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How to avoid frostbite while working

| Mar 1, 2019 | Workplace Injuries

When temperatures drop below freezing, hypothermia and frostbite are very real possibilities.

Workers need to know the signs of frostbite so they can get warm as soon as possible, let their employers know if they need to seek medical attention immediately and hopefully avoid the permanent skin damage or even amputation that might follow.

Frostbite is caused when skin and the underlying tissue freezes after being exposed to extremely cold air. While frostbite is most likely to occur on exposed areas like your nose, ears and chin, it also occurs on extremities such as your fingers and toes. Exposed skin is the most vulnerable but under tremendous cold it can occur under gloves, scarves or other clothing.

Stages of frostbite

The mildest form of frostbite is called frostnip. This is when your skin gets cold, numb and red and you feel tingling and pain. While frostbite is a serious condition that requires medical attention, frostnip can be treated without a doctor’s care by simply warming up the affected areas. Frostnip does not permanently damage the skin.

Superficial frostbite is noticeable when your red skin turns white and you begin to feel warm. If you rewarm the skin at this stage, your skin may appear mottled, will likely swell and you may see a blister on the area 12 to 36 hours after rewarming.

Severe frostbite affects all the layers of the skin. Your skin turns white, blue or gray. You feel numbness and lose sensation of cold or pain. Joints and muscles no longer work. Large blisters appear 24 to 48 hours after rewarming. The area will later turn black and hard as the tissue dies.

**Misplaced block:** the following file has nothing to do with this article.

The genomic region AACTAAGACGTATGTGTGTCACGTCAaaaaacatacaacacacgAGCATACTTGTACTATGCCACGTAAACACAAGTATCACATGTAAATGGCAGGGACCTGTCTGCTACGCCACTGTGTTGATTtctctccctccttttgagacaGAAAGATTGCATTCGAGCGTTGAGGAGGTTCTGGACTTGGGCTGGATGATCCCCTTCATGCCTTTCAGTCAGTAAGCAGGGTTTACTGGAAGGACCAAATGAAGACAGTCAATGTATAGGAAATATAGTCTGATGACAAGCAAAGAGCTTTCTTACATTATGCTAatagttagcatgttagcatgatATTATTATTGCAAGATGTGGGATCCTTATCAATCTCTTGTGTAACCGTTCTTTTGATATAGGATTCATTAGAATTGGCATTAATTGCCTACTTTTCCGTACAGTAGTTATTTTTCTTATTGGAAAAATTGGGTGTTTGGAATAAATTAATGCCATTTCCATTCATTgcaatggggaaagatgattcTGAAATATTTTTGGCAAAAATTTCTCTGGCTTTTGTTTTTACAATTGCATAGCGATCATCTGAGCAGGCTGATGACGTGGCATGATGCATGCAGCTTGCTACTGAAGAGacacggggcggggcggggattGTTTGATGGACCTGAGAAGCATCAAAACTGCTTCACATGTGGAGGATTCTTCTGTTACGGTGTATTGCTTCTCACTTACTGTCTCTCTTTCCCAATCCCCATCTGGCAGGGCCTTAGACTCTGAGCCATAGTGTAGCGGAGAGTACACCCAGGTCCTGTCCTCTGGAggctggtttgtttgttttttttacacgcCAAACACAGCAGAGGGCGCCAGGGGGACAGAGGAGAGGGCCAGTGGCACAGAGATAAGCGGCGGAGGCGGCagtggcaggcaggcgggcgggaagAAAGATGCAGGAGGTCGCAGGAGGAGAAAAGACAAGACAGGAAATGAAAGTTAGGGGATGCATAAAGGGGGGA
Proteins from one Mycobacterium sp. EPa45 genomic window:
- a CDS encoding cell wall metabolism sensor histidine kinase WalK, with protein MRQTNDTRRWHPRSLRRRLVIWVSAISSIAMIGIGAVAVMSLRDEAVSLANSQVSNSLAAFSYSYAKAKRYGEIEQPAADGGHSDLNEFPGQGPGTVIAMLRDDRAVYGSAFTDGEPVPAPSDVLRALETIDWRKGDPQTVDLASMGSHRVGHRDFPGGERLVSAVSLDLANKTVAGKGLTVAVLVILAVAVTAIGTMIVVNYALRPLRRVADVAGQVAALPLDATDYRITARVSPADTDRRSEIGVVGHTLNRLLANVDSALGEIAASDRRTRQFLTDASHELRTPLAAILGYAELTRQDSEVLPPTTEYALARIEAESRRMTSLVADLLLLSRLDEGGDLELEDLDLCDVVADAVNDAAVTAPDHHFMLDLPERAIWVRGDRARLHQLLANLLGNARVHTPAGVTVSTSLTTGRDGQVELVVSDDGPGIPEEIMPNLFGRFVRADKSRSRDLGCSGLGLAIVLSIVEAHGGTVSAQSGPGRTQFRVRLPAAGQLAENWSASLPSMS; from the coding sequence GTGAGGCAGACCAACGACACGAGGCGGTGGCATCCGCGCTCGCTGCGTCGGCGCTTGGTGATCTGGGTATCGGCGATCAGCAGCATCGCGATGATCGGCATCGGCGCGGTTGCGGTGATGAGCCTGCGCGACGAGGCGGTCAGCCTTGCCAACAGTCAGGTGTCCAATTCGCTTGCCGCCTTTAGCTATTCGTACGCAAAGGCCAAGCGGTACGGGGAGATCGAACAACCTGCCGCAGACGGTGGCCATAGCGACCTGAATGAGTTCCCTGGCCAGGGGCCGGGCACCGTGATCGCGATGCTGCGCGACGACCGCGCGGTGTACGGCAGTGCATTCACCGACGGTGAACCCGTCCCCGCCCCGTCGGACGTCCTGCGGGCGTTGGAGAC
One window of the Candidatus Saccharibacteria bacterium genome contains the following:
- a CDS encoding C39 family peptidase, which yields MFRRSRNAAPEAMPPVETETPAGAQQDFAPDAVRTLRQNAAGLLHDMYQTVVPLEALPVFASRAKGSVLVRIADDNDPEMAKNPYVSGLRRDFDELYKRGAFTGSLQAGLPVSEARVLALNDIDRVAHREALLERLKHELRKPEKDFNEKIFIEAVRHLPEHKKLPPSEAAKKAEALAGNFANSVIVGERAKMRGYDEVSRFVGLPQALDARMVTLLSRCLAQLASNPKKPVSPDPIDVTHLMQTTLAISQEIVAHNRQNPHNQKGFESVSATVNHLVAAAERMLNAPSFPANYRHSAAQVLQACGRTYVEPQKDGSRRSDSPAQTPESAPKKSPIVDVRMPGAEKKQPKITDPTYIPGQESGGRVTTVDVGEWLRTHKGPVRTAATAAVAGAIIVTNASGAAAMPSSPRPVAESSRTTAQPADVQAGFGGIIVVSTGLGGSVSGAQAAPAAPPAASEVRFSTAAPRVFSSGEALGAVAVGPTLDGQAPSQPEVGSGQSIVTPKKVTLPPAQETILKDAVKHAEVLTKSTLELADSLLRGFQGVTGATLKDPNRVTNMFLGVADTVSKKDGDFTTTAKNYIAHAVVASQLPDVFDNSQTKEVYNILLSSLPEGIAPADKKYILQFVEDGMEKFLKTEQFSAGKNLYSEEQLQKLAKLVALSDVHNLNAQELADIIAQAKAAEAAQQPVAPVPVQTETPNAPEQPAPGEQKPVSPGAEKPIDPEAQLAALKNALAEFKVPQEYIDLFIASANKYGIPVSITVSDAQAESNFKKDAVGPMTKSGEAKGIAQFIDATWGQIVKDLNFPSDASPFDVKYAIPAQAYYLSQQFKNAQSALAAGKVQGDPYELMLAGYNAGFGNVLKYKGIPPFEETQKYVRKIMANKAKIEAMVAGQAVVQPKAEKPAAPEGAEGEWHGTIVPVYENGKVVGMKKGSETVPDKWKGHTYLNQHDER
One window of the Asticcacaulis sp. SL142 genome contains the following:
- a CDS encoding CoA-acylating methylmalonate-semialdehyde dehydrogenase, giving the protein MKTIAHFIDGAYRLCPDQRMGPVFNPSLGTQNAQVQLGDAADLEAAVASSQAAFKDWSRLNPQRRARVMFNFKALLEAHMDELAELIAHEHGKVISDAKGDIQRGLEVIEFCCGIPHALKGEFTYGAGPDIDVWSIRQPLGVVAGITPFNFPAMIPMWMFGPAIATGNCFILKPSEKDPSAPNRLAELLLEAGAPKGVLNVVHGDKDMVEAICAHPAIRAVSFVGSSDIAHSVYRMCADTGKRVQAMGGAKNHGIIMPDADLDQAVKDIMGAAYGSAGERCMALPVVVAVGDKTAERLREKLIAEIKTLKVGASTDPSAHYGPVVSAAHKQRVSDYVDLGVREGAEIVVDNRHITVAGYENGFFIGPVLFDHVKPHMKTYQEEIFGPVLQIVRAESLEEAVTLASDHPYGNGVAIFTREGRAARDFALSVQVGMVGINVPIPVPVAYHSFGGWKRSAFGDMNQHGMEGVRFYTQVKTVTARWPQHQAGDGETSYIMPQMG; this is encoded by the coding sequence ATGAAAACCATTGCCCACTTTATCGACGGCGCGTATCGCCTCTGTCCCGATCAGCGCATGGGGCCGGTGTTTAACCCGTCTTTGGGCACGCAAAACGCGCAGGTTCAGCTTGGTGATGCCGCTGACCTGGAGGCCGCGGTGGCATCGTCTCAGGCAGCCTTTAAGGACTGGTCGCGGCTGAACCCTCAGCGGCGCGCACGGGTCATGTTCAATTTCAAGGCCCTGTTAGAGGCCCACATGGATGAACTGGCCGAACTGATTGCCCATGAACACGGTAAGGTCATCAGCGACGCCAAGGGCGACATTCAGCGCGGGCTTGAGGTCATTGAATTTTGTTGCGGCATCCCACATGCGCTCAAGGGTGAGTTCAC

Best prevention tips

If you work in the cold, there are ways to help prevent frostbite:

  • Stay indoors when it’s cold and windy
  • Dress in layers of loose, warm clothing
  • Wear a hat that covers your ears
  • Wear mittens, not gloves
  • Wear socks and sock liners that fit well
  • Don’t wear boots that restrict blood flow
  • Eat well and stay hydrated
  • Keep moving

Any cold weather can bring on frostbite if your skin is exposed long enough, but temperatures of 5 degrees or lower with any wind at all can cause frostbite quickly. Get medical help if you experience gray or black skin, pain or swelling in the affected area or have a fever.

If you suffer a case of severe frostbite while working, contact an attorney who is experienced in handling workers’ compensation cases.

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